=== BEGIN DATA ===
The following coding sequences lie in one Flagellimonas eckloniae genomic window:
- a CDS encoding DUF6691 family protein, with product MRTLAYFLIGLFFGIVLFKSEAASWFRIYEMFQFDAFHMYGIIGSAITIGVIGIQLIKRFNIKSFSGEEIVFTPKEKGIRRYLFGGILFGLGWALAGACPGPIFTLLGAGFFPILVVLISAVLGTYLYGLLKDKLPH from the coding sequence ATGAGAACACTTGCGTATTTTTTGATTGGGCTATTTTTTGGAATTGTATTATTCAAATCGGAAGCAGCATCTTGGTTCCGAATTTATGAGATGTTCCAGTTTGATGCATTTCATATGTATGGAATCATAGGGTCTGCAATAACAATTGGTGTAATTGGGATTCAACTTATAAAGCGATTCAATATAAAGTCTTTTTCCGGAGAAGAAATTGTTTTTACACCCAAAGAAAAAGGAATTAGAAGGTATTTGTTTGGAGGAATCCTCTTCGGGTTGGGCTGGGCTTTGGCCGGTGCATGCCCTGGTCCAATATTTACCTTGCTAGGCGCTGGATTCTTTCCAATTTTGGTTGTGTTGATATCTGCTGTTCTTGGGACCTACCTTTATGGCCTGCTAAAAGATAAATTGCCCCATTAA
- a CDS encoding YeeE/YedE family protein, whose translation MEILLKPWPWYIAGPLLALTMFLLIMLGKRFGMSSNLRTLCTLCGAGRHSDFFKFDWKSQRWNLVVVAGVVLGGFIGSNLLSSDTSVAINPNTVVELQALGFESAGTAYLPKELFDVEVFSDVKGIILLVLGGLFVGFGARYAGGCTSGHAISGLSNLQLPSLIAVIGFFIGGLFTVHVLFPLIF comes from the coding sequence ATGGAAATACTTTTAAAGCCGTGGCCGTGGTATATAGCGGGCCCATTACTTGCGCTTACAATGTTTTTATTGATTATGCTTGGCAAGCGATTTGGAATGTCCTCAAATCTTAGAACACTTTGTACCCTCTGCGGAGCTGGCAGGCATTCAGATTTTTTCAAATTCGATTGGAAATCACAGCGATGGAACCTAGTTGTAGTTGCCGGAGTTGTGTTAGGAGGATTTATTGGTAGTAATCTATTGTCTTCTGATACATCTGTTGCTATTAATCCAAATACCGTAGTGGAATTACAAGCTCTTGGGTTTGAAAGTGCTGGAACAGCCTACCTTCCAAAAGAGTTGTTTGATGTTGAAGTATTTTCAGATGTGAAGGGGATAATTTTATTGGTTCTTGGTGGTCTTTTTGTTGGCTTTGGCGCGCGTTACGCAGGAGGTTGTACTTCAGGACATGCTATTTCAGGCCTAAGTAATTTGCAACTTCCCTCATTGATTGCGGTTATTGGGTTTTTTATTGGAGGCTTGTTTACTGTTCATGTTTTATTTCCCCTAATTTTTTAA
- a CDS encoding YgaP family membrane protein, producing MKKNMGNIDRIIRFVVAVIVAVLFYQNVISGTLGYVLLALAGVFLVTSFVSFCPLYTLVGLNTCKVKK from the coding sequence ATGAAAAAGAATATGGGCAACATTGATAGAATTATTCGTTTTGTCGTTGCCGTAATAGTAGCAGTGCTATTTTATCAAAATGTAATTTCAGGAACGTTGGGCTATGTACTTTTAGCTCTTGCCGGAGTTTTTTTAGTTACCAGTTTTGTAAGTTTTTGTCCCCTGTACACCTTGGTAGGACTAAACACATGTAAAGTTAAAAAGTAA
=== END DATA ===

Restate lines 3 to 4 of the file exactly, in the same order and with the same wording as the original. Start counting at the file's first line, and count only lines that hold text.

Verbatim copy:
- a CDS encoding YeeE/YedE family protein, whose translation MEILLKPWPWYIAGPLLALTMFLLIMLGKRFGMSSNLRTLCTLCGAGRHSDFFKFDWKSQRWNLVVVAGVVLGGFIGSNLLSSDTSVAINPNTVVELQALGFESAGTAYLPKELFDVEVFSDVKGIILLVLGGLFVGFGARYAGGCTSGHAISGLSNLQLPSLIAVIGFFIGGLFTVHVLFPLIF comes from the coding sequence ATGGAAATACTTTTAAAGCCGTGGCCGTGGTATATAGCGGGCCCATTACTTGCGCTTACAATGTTTTTATTGATTATGCTTGGCAAGCGATTTGGAATGTCCTCAAATCTTAGAACACTTTGTACCCTCTGCGGAGCTGGCAGGCATTCAGATTTTTTCAAATTCGATTGGAAATCACAGCGATGGAACCTAGTTGTAGTTGCCGGAGTTGTGTTAGGAGGATTTATTGGTAGTAATCTATTGTCTTCTGATACATCTGTTGCTATTAATCCAAATACCGTAGTGGAATTACAAGCTCTTGGGTTTGAAAGTGCTGGAACAGCCTACCTTCCAAAAGAGTTGTTTGATGTTGAAGTATTTTCAGATGTGAAGGGGATAATTTTATTGGTTCTTGGTGGTCTTTTTGTTGGCTTTGGCGCGCGTTACGCAGGAGGTTGTACTTCAGGACATGCTATTTCAGGCCTAAGTAATTTGCAACTTCCCTCATTGATTGCGGTTATTGGGTTTTTTATTGGAGGCTTGTTTACTGTTCATGTTTTATTTCCCCTAATTTTTTAA
- a CDS encoding YgaP family membrane protein, producing MKKNMGNIDRIIRFVVAVIVAVLFYQNVISGTLGYVLLALAGVFLVTSFVSFCPLYTLVGLNTCKVKK from the coding sequence ATGAAAAAGAATATGGGCAACATTGATAGAATTATTCGTTTTGTCGTTGCCGTAATAGTAGCAGTGCTATTTTATCAAAATGTAATTTCAGGAACGTTGGGCTATGTACTTTTAGCTCTTGCCGGAGTTTTTTTAGTTACCAGTTTTGTAAGTTTTTGTCCCCTGTACACCTTGGTAGGACTAAACACATGTAAAGTTAAAAAGTAA